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Supporting Articles & Publications
A Meta-Analysis of Randomized Controlled Trials and Prospective Cohort Studies of Eicosapentaenoic and Docosahexaenoic Long-Chain Omega-3 Fatty Acids and Coronary Heart Disease Risk
Objective: To conduct meta-analyses of randomized controlled trials (RCTs) to estimate the effect of eicosapentaenoic and docosahexaenoic acid (EPAþDHA) on coronary heart disease (CHD), and to conduct meta-analyses of prospective cohort studies to estimate the association between EPAþDHA intake and CHD risk.
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EPA and Treatment of Major Depressive Disease
Peet,Malcolm; Stokes, Caroline
Omega-3 fatty acids in the treatment of psychiatric disorders
The importance of omega-3 fatty acids for physical health is now well recognised and there is increasing evidence that omega-3 fatty acids may also be important to mental health. The two main omega-3 fatty acids in fish oil, eicosapentaenoic acid (EPA) and docosahexaenoic acid (DHA) have important biological functions in the CNS. DHA is a major structural component of neuronal membranes, and changing the fatty acid composition of neuronal membranes leads to functional changes in the activity of receptors and other proteins embedded in the membrane phospholipid. EPA has important physiological functions that can affect neuronal activity. Epidemiological studies indicate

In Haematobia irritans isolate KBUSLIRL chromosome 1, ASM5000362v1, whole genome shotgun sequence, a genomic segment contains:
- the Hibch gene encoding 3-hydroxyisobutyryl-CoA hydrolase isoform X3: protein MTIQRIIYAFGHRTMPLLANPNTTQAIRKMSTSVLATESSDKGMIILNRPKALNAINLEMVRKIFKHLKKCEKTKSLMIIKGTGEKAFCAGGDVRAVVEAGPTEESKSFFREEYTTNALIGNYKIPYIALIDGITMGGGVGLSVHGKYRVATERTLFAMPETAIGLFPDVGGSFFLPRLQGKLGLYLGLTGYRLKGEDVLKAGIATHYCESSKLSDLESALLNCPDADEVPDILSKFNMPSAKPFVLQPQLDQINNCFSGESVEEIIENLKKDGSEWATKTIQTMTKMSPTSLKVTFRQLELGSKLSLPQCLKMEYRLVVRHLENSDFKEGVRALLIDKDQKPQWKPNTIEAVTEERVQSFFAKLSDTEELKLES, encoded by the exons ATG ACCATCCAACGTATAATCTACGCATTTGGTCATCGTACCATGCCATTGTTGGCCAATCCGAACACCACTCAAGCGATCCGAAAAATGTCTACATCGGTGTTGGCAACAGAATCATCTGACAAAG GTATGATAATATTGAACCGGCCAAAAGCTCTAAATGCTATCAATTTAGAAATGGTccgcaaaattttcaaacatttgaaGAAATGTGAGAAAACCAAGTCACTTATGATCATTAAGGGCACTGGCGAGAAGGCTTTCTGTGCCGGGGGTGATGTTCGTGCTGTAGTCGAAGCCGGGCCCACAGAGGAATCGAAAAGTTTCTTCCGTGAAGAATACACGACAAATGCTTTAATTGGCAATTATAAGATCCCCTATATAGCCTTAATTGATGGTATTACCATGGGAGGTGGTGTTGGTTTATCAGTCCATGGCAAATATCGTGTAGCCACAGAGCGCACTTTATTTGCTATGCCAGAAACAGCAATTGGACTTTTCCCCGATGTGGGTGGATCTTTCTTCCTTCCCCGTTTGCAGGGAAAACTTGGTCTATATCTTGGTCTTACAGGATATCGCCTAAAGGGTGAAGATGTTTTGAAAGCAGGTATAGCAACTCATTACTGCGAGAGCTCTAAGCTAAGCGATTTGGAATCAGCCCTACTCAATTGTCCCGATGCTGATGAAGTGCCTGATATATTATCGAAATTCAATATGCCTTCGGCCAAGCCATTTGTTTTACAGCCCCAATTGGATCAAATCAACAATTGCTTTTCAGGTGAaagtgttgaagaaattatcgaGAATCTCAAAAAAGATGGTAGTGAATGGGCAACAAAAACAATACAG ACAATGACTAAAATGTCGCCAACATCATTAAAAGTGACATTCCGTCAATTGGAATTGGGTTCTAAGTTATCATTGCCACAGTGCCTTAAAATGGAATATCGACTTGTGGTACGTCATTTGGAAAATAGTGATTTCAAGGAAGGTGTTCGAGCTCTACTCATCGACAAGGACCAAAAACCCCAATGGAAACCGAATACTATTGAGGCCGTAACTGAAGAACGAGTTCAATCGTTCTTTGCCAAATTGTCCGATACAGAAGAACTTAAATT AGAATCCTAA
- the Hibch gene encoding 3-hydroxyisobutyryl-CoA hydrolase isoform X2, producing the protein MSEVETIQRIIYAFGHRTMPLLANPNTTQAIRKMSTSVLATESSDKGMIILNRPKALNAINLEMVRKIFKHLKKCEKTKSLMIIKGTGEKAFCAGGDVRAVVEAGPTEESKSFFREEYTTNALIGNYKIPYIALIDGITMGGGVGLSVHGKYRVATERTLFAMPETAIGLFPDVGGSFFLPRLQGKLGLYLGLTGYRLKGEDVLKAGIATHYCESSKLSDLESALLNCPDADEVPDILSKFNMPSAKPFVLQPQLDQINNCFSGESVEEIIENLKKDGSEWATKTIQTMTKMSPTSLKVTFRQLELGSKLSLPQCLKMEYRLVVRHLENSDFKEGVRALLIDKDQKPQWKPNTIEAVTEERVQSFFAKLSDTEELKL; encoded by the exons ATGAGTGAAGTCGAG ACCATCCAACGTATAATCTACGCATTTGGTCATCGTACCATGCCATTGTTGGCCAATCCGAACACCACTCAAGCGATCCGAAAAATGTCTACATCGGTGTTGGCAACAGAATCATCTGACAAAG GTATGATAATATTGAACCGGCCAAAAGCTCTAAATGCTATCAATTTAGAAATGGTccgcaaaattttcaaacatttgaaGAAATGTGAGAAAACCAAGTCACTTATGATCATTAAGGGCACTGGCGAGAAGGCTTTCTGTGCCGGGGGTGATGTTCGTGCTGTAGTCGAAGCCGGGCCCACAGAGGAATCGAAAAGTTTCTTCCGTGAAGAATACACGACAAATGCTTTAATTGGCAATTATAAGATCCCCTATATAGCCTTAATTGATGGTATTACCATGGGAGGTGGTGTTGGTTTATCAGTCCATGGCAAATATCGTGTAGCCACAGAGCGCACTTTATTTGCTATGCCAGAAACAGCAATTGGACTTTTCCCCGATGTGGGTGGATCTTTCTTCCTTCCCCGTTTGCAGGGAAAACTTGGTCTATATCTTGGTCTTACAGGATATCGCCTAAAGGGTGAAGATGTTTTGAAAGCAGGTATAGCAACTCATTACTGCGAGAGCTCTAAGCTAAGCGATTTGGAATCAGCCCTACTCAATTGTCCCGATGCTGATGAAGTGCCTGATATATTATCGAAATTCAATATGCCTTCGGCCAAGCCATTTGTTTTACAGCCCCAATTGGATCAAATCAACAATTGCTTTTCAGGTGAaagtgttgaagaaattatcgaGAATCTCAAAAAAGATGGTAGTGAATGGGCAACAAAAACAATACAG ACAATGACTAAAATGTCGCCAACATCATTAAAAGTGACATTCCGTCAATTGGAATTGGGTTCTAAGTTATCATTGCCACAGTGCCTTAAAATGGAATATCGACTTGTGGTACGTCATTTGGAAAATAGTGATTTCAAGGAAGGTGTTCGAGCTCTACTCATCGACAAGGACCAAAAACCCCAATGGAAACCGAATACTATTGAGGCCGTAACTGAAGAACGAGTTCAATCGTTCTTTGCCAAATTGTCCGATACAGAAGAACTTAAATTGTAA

an association between depression and low dietary intake of omega-3 fatty acids, and biochemical studies have shown reduced levels of omega-3 fatty acids in red blood cell membranes in both depressive and schizophrenic patients.Five of six double-blind, placebo-controlled trials in schizophrenia, and four of six such trials in depression, have reported therapeutic benefit from omega-3 fatty acids in either the primary or secondary statistical analysis, particularly when EPA is added on to existing psychotropic medication. Individual clinical trials have suggested benefits of EPA treatment in borderline personality disorder and of combined omega-3 and omega-6 fatty acid treatment for attention-deficit hyperactivity disorder. The evidence to date supports the adjunctive use of omega-3 fatty acids in the management of treatment unresponsive depression and schizophrenia. As these conditions are associated with increased risk of coronary heart disease and diabetes mellitus, omega- 3 fatty acids should also benefit the physical state of these patients. However, as the clinical research evidence is preliminary, large, and definitive randomised controlled trials similar to those required for the licensing of any new pharmacological treatment are needed
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DRY EYE SYNDROME – DES
People with DES complains most frequently of a scratchy or foreign body sensation. Redness, pain, itching, inability to produce tears, light sensitivity, and blurred vision with difficulty driving after dark are common symptoms. The symptoms are located mainly to the pain sensitive cornea.